To be more precise, we refer to the well-established model by Chemmanur and Fulghieri (1994) in order to derive time preferences and the extent of human capital investments as the main drivers of the decision between bank and bond finance. In a second step, we then link these two determinants with cultural features. From this line of action, it is then possible to draw conclusions for the relationship between culture and the decision between bank and bond financing. We operationalize culture with data on the Schwartz cultural dimensions of Autonomy and Embeddedness for 71 countries and generate testable hypotheses. Autonomy describes the extent to which personal interests and desires are pursued in a community, while Embeddedness refers to the preservation of existing orders and traditions. In an empirical analysis, we show that firms in Autonomy cultures tend toward more future orientation and more specific human capital and thus bank finance, whereas firms in Embeddedness cultures tend toward a higher presence orientation and less specific human capital and thus bond finance.

Key Terms in this Chapter

Cultural Finance: Area in financial research that seeks to combine cultural theory with conventional finance theory to provide explanations for divergent financial phenomena across countries.

Culture: A complex entity of cognitions, shared by the members of a social group. Basically determined by values, which are understood to direct individual behavior.

Autonomy: One pole of the Schwartz cultural dimension of Autonomy versus Embeddedness. Describes the extent to which personal interests and desires are pursued in a community. Can be split up further into Intellectual Autonomy and Affective Autonomy. Intellectual Autonomy encourages the pursuit of individual ideas, individual ways of thinking, and intellectual independence. Affective Autonomy relates to values expressing feelings or emotions such as enjoyment or excitement.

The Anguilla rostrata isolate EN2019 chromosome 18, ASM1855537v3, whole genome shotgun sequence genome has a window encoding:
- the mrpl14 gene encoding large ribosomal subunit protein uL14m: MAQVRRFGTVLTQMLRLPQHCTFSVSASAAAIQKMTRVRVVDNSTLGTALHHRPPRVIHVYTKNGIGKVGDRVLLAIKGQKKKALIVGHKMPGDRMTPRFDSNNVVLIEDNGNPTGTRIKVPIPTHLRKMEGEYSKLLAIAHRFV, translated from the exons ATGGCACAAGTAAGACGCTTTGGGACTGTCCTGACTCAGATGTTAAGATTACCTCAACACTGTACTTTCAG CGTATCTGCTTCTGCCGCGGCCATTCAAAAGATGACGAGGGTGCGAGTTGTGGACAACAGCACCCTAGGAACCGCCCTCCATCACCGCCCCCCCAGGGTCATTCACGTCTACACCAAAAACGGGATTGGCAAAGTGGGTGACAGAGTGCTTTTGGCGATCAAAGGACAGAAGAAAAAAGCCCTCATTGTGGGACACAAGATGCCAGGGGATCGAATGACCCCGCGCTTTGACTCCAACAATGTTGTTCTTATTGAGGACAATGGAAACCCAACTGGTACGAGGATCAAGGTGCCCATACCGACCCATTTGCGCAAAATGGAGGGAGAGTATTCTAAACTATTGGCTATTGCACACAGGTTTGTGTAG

Schwartz's Cultural Dimensions Theory: Comprises seven universal value types, which can be determined from 45 basic values. These seven value types are grouped into three bipolar cultural dimensions, reflecting how societies solve three fundamental problems: (Intellectual and Affective) Autonomy versus Embeddedness, Mastery versus Harmony, and Hierarchy versus Egalitarianism.

Hofstede's Cultural Dimensions Theory: Pioneering framework to describe and quantify a society’s culture. Developed as a result of a world-wide survey of employee values by IBM in the 1960s and 1970s. The original theory contained four dimensions along which cultural values could be evaluated: Individualism versus Collectivism, Uncertainty Avoidance; Power Distance, and Masculinity versus Femininity. Later on, the dimensions Long-term Orientation and Indulgence versus Restraint were added.

Relationship Lending: Refers to a common practice in credit financing where a corporation has close ties to a financial institution. Relationship lending helps to reduce asymmetric information, which potentially creates benefits for borrowers.

Embeddedness: One pole of the Schwartz cultural dimension of Autonomy versus Embeddedness. Embeddedness refers to the preservation of existing orders and traditions. Close social relationships and identification with a community make the pursuit of collective interests the focal point of an individual’s life. Basic values like maintenance of the status quo, respect for tradition, family and national security, social order, and protection of public image are especially connected with this value type.